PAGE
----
Thanks Richard, that’s a good question.

With an admitted racist you know what you’re dealing with and where they stand. The “I’m not a racist” racist is more difficult to deal with and predict.

With any issue you’re asking: Which side are they really on? How are they going to act/react? What arguments, if any, will be effective in changing their minds?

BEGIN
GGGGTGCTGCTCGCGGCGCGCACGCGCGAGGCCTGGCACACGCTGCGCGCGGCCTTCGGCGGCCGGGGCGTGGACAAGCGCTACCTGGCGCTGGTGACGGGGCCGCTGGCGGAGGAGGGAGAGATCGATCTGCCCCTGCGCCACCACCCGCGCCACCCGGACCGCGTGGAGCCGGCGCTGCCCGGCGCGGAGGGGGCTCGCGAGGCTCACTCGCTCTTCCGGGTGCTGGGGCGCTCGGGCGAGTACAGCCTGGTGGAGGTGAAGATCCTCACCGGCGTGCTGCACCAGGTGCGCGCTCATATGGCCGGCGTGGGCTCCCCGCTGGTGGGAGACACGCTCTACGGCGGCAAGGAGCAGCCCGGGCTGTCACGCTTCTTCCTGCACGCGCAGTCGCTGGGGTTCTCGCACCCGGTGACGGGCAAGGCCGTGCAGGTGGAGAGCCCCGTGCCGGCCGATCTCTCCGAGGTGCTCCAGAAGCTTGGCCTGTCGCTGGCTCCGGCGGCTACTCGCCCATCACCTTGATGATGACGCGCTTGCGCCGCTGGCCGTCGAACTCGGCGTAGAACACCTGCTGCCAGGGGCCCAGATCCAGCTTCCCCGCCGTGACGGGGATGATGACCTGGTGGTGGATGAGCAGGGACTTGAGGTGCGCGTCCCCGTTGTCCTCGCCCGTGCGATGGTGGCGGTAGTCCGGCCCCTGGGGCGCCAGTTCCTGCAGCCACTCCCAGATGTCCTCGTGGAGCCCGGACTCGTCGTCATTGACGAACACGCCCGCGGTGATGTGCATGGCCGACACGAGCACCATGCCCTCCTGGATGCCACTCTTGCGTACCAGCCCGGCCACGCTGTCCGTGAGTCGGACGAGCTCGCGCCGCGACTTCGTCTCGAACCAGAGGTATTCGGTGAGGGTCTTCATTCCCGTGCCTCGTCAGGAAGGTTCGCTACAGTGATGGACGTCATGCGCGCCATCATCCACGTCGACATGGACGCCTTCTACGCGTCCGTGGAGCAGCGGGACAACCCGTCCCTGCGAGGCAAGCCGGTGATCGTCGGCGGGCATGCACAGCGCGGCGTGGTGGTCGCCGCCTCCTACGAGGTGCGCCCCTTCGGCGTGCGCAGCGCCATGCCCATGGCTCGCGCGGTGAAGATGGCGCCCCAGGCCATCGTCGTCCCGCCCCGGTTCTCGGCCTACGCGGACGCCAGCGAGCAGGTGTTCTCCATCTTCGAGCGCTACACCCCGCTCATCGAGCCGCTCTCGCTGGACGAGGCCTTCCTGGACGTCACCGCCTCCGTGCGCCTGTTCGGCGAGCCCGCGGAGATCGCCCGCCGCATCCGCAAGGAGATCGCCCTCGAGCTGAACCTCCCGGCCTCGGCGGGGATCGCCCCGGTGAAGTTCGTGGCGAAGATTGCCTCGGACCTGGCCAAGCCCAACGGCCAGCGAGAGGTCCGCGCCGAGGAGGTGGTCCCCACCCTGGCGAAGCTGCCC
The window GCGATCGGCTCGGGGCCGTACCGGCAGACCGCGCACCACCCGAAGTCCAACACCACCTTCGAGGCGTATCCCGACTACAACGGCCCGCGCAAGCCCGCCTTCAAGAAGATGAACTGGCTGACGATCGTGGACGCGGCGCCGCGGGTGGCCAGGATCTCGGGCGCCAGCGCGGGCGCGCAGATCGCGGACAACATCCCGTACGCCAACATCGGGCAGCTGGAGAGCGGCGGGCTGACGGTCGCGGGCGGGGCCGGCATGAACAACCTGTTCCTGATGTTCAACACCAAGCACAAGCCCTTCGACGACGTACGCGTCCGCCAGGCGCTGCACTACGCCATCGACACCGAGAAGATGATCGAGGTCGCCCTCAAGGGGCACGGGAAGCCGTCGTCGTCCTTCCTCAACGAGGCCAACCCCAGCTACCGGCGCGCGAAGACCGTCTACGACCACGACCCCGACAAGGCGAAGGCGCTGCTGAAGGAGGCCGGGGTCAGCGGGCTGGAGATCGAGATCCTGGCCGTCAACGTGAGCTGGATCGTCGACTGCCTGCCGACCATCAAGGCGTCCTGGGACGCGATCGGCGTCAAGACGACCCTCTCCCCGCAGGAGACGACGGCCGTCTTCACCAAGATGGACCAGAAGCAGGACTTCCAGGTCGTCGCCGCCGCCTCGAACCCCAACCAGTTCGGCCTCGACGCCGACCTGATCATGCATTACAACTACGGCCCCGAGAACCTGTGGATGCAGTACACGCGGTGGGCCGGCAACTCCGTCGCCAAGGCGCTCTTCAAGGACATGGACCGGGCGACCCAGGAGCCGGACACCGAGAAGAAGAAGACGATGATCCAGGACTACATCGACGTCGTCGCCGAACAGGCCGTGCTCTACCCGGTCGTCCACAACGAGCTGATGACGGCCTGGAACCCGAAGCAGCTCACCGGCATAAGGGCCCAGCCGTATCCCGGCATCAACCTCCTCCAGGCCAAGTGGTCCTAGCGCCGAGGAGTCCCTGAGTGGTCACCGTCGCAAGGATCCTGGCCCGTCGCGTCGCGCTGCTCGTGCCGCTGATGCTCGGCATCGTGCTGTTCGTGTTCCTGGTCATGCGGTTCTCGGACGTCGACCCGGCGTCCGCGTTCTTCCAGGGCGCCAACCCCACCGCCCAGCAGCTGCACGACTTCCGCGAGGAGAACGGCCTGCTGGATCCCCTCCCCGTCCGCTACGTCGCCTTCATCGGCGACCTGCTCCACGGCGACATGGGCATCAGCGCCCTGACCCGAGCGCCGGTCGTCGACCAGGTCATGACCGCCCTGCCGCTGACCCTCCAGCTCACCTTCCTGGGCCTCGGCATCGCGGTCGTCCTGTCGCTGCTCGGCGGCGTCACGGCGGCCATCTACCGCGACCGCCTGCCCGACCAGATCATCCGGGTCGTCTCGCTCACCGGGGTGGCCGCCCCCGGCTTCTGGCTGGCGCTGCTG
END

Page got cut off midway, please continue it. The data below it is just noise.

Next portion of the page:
I’d rather deal with an admitted racist because at least I know what they’re going to do, where they’re coming from and not to bother wasting my time trying to change their position.

With the secret ones, none of that is the case. So, I still think the secret ones are more harmful.

— David Grace

Graduate of Stanford University & U.C. Berkeley Law School. Author of 17 novels and over 200 Medium columns on Economics, Politics, Law, Humor & Satire.

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